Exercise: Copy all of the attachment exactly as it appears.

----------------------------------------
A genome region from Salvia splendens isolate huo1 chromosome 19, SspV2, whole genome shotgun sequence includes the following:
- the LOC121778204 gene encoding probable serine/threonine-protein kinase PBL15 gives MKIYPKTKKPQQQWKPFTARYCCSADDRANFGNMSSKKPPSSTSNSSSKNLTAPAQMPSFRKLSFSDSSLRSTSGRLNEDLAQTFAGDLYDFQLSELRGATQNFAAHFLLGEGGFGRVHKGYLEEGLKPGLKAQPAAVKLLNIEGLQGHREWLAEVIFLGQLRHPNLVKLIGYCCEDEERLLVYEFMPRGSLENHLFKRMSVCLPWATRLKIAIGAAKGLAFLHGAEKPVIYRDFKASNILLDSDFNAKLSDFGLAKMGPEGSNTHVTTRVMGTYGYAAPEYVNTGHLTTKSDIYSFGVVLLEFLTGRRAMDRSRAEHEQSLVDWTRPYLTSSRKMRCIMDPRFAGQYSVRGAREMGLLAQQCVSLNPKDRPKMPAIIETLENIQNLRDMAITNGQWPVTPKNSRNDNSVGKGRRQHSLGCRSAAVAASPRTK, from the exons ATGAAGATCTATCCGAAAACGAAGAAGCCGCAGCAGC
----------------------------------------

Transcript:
A genome region from Salvia splendens isolate huo1 chromosome 19, SspV2, whole genome shotgun sequence includes the following:
- the LOC121778204 gene encoding probable serine/threonine-protein kinase PBL15 gives MKIYPKTKKPQQQWKPFTARYCCSADDRANFGNMSSKKPPSSTSNSSSKNLTAPAQMPSFRKLSFSDSSLRSTSGRLNEDLAQTFAGDLYDFQLSELRGATQNFAAHFLLGEGGFGRVHKGYLEEGLKPGLKAQPAAVKLLNIEGLQGHREWLAEVIFLGQLRHPNLVKLIGYCCEDEERLLVYEFMPRGSLENHLFKRMSVCLPWATRLKIAIGAAKGLAFLHGAEKPVIYRDFKASNILLDSDFNAKLSDFGLAKMGPEGSNTHVTTRVMGTYGYAAPEYVNTGHLTTKSDIYSFGVVLLEFLTGRRAMDRSRAEHEQSLVDWTRPYLTSSRKMRCIMDPRFAGQYSVRGAREMGLLAQQCVSLNPKDRPKMPAIIETLENIQNLRDMAITNGQWPVTPKNSRNDNSVGKGRRQHSLGCRSAAVAASPRTK, from the exons ATGAAGATCTATCCGAAAACGAAGAAGCCGCAGCAGC